‘Good for it.’

‘That’s basically what some people mean by enlightenment — not that we’ve actualised ourselves until we’ve become the best selves we can be, but that we’ve stripped away every bit of conditioning and contingency until there’s nothing left but that raw awareness. We all partake in and consist of that awareness the way waves consist of the sea. Awareness makes use of all our individual genetic stuff the way the sea throws up foam, but the foam’s soon gone and so are our personalities. So the real gap isn’t between you and me but between our shared awareness and all the genetic foam we think of as our identities. Certain mental and physical practices can offer us glimpses of the spiritual dimension of pure undivided awareness, but ultimately the physical world’s job is to fall away until that dimension is all that’s left — just like a wave eventually collapses back into the sea.’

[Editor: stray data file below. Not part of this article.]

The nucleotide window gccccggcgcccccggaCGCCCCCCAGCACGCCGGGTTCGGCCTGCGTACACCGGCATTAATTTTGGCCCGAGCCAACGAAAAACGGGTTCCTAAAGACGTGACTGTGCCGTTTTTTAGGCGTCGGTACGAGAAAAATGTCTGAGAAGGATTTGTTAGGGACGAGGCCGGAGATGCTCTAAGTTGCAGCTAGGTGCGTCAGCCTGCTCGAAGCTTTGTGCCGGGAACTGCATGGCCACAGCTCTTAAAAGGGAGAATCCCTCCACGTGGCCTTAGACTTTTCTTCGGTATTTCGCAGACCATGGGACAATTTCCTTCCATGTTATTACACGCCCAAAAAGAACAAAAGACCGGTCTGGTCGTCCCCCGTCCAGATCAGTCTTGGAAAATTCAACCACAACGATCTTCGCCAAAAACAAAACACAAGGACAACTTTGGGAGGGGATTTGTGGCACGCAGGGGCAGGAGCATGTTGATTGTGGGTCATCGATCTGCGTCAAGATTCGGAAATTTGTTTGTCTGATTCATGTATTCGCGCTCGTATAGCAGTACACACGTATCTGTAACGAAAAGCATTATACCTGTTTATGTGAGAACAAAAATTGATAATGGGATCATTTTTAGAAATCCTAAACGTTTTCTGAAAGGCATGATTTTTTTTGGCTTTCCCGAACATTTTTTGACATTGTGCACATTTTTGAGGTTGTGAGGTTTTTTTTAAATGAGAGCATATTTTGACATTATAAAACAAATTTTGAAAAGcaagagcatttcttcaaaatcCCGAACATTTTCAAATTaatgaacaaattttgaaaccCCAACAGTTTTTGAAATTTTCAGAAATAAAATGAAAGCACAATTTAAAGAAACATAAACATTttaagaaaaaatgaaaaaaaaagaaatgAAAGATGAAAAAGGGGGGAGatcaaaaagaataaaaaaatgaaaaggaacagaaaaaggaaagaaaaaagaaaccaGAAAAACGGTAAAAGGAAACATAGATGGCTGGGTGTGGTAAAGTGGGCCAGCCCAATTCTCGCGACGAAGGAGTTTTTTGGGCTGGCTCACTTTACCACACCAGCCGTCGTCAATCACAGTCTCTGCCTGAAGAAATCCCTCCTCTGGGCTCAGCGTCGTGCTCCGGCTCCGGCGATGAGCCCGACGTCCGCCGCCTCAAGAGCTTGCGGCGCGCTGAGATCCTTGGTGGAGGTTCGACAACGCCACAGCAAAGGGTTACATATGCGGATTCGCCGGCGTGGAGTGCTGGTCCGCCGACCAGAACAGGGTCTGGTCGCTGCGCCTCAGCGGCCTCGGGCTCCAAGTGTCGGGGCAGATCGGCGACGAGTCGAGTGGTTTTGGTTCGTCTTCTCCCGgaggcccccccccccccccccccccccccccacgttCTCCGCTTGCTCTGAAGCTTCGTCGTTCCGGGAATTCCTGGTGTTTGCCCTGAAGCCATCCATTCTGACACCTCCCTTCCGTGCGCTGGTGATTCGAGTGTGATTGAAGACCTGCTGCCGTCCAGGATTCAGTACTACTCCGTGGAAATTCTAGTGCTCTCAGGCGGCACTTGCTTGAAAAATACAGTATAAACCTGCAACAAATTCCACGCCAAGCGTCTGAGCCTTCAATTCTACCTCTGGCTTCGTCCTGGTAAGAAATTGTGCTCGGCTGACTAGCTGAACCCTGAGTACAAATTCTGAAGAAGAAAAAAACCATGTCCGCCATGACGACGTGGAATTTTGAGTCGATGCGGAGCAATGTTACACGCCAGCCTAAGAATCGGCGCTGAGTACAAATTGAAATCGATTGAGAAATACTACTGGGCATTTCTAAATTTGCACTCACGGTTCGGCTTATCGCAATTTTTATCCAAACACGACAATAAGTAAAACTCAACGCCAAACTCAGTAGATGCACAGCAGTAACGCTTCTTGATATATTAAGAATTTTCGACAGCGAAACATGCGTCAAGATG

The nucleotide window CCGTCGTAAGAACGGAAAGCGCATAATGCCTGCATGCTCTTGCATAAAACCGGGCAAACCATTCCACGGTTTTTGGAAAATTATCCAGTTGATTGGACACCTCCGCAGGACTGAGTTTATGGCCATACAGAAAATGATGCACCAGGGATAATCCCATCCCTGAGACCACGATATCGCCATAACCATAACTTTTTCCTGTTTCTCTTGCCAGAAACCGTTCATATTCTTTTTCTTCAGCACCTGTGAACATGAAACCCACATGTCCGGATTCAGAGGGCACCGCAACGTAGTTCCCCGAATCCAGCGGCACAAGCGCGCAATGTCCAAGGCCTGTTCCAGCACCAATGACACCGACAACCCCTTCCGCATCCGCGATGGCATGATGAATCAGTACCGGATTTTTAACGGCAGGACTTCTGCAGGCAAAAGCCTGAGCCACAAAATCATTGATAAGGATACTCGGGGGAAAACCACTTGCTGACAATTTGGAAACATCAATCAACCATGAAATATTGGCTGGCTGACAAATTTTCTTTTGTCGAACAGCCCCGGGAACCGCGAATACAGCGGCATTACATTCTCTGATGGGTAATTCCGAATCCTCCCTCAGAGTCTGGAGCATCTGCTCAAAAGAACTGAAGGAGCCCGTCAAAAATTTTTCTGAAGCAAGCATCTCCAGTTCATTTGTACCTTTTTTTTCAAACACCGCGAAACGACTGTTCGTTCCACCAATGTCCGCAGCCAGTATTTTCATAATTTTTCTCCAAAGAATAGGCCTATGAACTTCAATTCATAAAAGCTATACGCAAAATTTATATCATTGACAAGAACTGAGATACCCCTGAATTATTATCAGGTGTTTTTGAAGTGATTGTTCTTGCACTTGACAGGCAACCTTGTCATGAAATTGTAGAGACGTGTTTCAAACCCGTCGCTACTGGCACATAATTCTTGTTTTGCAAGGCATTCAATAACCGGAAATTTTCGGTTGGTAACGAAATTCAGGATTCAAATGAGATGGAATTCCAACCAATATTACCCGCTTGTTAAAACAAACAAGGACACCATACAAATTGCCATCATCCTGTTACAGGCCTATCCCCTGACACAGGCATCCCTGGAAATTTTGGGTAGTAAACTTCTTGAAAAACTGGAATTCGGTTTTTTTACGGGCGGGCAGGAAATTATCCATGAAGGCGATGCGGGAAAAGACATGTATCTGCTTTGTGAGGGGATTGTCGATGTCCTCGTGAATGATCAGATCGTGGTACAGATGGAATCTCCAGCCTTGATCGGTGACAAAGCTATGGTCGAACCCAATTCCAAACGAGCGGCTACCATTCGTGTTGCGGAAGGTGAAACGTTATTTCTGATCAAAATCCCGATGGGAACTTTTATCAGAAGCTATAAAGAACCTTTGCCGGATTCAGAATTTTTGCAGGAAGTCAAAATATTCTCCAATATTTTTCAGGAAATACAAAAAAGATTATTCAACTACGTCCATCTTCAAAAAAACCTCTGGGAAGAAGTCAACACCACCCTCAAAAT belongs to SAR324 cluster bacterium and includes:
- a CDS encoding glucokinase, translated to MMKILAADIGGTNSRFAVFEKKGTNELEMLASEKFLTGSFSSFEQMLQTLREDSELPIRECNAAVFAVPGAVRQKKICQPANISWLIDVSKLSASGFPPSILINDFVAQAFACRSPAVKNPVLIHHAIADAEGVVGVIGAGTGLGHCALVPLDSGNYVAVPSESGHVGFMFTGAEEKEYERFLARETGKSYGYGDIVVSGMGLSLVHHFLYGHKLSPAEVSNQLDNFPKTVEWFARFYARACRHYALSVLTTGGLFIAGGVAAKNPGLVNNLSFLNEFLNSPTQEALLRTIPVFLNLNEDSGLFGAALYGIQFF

‘Mm. Yeah. Just one problem with this little talk we’re having — ‘

‘It goes against common sense, rejects healthy forms of individualism, negates free will and accountability, reduces personality to neurobiology, doesn’t sit easily with our Judeo-Christian heritage, clashes with most of the Western philosophical tradition and devalues the physical world? Yeah, I know. I’m working on it.’

‘I was going to say it was preventing me from making dinner but yeah, that works too. Anyway, it’s spaghetti tonight. Will I add you into the mix or are you too disillusioned with the physical world to eat?’

‘Not if you add those red pepper flakes I like so much.’

‘That’s the spirit. Here, give us a hand with the sauce.’